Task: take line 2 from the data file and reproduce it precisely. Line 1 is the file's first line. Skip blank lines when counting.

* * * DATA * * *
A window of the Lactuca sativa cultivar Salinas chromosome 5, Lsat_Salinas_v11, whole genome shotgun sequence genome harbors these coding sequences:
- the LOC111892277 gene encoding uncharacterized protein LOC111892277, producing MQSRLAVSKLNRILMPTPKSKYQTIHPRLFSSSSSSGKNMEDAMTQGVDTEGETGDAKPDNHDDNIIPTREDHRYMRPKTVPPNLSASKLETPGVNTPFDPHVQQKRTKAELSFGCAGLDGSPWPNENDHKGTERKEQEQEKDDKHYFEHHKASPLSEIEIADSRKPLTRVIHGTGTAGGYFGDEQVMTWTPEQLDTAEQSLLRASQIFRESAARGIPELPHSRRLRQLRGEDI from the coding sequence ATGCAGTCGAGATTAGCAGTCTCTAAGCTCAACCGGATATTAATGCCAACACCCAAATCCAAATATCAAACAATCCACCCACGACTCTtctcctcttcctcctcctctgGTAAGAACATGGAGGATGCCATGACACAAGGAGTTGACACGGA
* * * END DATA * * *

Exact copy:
- the LOC111892277 gene encoding uncharacterized protein LOC111892277, producing MQSRLAVSKLNRILMPTPKSKYQTIHPRLFSSSSSSGKNMEDAMTQGVDTEGETGDAKPDNHDDNIIPTREDHRYMRPKTVPPNLSASKLETPGVNTPFDPHVQQKRTKAELSFGCAGLDGSPWPNENDHKGTERKEQEQEKDDKHYFEHHKASPLSEIEIADSRKPLTRVIHGTGTAGGYFGDEQVMTWTPEQLDTAEQSLLRASQIFRESAARGIPELPHSRRLRQLRGEDI from the coding sequence ATGCAGTCGAGATTAGCAGTCTCTAAGCTCAACCGGATATTAATGCCAACACCCAAATCCAAATATCAAACAATCCACCCACGACTCTtctcctcttcctcctcctctgGTAAGAACATGGAGGATGCCATGACACAAGGAGTTGACACGGA